Whatever his thinking, Trump quickly made all past indications look like a galactic exercise in misdirection. “I want Israel to act reasonably in the peace process and…it will finally happen after so many years.” “There is limited remaining territory…I’m not someone who believes that advancing settlements is good for peace.” He even backed away from his commitment to relocate the embassy.

Yes, this was a cruel turn. But let us not mourn excessively for Bibi Netanyahu. He may be facing several more years of playing the artful dodger, sparring with a delusional president working at cross-purposes with him. But Netanyahu holds all the high cards.

Netanyahu waves after his address to a joint session of the US Congress in March 2015 (AFP)

Trump has done his biggest deals by applying pressure to his counterparts; in Israel, he has a counterpart substantially beyond pressure. If he doesn’t know it now, he will soon learn that Netanyahu has far more support in the US Congress than he can dream of for himself.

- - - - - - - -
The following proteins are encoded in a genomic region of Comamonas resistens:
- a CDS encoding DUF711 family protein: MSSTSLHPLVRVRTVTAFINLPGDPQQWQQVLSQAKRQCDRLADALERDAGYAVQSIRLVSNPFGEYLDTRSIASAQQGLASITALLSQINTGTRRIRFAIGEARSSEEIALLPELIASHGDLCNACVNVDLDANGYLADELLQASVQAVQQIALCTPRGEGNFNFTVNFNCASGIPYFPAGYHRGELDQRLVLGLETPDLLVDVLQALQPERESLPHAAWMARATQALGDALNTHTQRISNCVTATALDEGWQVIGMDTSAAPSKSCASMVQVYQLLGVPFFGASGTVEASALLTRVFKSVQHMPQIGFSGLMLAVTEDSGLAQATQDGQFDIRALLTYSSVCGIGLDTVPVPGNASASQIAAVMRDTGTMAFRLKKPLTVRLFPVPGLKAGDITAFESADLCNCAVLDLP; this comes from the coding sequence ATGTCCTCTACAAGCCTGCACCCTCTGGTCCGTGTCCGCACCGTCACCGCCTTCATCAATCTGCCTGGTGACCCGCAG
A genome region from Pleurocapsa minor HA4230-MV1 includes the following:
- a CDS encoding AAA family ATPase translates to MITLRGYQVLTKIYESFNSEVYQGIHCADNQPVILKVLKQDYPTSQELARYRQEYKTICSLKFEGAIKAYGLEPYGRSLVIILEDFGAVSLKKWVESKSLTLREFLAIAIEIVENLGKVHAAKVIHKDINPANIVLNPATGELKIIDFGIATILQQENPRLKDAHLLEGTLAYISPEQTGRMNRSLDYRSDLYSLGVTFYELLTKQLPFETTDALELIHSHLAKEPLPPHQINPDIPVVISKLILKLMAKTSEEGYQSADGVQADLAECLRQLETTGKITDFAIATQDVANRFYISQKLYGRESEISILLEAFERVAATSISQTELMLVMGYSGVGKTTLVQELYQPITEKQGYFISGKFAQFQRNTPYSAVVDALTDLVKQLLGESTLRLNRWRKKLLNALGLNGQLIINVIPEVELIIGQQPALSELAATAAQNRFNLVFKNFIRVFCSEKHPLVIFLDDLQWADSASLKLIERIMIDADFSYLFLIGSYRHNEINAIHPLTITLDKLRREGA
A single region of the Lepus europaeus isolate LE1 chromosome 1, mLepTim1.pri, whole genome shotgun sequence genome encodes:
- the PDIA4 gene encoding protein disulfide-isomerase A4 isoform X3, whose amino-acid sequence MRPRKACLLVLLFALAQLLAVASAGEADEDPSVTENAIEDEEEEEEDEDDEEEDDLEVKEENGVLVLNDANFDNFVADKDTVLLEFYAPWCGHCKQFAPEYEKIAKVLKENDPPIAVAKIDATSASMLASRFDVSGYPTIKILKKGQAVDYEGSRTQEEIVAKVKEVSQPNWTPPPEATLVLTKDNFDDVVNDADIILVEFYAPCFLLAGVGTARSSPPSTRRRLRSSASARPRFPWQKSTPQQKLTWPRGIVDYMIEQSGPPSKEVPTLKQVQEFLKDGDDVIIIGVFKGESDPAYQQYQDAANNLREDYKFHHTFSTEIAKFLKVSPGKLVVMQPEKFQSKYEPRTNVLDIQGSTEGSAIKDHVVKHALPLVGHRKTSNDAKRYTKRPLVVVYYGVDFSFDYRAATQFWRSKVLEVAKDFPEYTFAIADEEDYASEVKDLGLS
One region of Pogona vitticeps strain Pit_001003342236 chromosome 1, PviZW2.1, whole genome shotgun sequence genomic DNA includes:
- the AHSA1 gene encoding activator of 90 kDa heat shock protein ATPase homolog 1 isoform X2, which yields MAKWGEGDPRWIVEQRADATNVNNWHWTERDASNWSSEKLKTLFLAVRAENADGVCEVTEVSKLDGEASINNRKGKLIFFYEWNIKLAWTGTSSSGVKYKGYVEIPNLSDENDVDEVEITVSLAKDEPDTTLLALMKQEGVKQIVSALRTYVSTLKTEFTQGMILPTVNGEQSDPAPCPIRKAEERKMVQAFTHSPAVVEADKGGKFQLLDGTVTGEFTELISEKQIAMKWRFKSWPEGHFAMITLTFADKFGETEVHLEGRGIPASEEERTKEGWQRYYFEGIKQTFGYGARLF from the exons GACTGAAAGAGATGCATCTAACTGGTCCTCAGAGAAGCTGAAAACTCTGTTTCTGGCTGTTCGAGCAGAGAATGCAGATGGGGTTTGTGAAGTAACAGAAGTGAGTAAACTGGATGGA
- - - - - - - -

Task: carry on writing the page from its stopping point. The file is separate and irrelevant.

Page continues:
The two-state solution is indeed well and truly dead. Eventually Israel will annex most of the West Bank, and will face a choice between the unthinkable (Israeli citizenship for the Palestinians) and the indefensible (an apartheid state). The best Trump can do is create a delay in getting there.

No, Wednesday’s meeting wasn’t supposed to be like this. But if Trump and Netanyahu look distracted when they pose for the obligatory Oval Office handshake, it will be because Trump is dreaming of the ultimate deal he cannot have, while Netanyahu contemplates the wages of sin. 

- Robert Grenier is a writer and speaker focused on foreign affairs, the Middle East, and counterterrorism. A former director of CIA’s Counter-Terrorism Center, he spent 27 years as an operative in CIA’s Clandestine Service. His memoir, 88 Days to Kandahar: A CIA Diary was published in 2015 by Simon and Schuster.

The views expressed in this article belong to the author and do not necessarily reflect the editorial policy of Middle East Eye.

Photo: US President Donald Trump stands behind his desk in the Oval Office of the White House in Washington, DC in February 2017 (AFP)